These are not the same question

Why are some people (especially in parental capacity) so hostile to measures that protect people from the hazards of sex? Why are they opposed to comprehensive sex ed, contraceptives, Gardasil?

Is it because they genuinely believe that blocking their children’s access to these things will effectively force them to remain sexually inexperienced until marriage? Or is it because unintended pregnancy and disease are the only real punishments for sex that actually make an impression anymore?

One would think they couldn’t possibly, genuinely believe that young people are going to stay virgins because they can’t prevent unwanted pregnancies or avoid the transmission of disease, but, you know what? Never, ever underestimate the power of human stupidity. It’s as reliable as gravity. You’d think the hypothesis of sexual deterrence had been tested and accordingly discarded, but that would be an assumption from Mount Logic, which is an astonishingly unforgiving place and an awful lot of folks never make it past sea level.

But then perhaps they’re well aware that we’re all a pack of glorified apes and as such, we’re going to fuck with or without society’s permission no matter how risky it is to our quality of life, but they want to keep up that fig leaf that sex outside of a certain context is to be frowned upon. The thing about sex in the developed world is: it’s nowhere near as dangerous as it used to be. Our society’s system of family planning isn’t perfect, but it helps. For those with access to the resources and knowledge to use contraception correctly, it isn’t 100% effective but it is good enough to be a game-changer. Disease prevention, same thing. Condoms aren’t a magic bullet but there is no telling how many people owe their lives and health to the fact that little rubber sheaths are available without a prescription. Gardasil is even more threatening to the idea that sex should ruin lives, though not really because of what it does by itself. Once we make it impossible to contract one viral STD, it’s only a matter of time before we do the same for another. HPV goes first, then we get rid of herpes, and eventually HIV is a history lesson instead of a public health crisis. When pregnancy is a decision rather than a capitulation, and disease is either curable by antibiotics or preventable by vaccine, that’s when the libertines ask: what the hell is so bad about having sex, anyway? We’ve been asking that for years now, actually, but we still have the specter of illness and accidents hanging in the air. It’s difficult to treat sex as nothing to worry about when you know the condom might break. When there’s no longer any need for barrier methods, however, then how can anyone expect us to apologize for getting our freak on?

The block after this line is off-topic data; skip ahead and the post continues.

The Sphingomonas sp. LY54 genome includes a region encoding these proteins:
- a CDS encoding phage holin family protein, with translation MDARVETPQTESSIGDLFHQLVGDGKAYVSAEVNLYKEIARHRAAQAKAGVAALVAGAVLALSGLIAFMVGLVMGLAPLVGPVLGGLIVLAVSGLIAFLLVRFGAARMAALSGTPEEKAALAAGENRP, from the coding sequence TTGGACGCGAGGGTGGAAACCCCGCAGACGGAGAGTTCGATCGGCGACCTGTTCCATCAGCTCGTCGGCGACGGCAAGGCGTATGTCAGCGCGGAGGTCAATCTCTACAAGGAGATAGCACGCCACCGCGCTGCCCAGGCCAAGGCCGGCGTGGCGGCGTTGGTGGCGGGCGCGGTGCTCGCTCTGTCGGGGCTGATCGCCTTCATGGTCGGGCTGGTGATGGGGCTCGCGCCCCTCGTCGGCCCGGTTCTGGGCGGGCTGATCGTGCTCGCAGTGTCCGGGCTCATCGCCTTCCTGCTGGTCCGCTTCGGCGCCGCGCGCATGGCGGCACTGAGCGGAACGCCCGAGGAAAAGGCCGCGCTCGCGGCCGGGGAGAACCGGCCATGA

Furthermore, the separation of sex from disaster affects more than just the individuals who can fuck with impunity. It means those who have had sex are impossible to distinguish from those who haven’t. Protection means privacy as well as liberation, and that disables the social consequences of sex as well as the biological ones. How can you shame people for fucking out of wedlock when you can’t even tell who they are?

So, while the rest of us keep on asking why we’re supposed to feel guilty about having sex, why sex needs to be restricted to marriage and justified with babies, why we have to be ashamed of living in our bodies and sharing pleasure with our partners, the enforcers of tradition are quickly running out of answers. When we’re no longer held hostage to germs or our reproductive organs, then the old rationalization of God’s plan looks increasingly irrelevant. Does having an orgasm without a ring on your finger make baby Jesus cry? Really? Then why doesn’t He do something about it? If God hates my orgasm, then He can bloody well strike me down.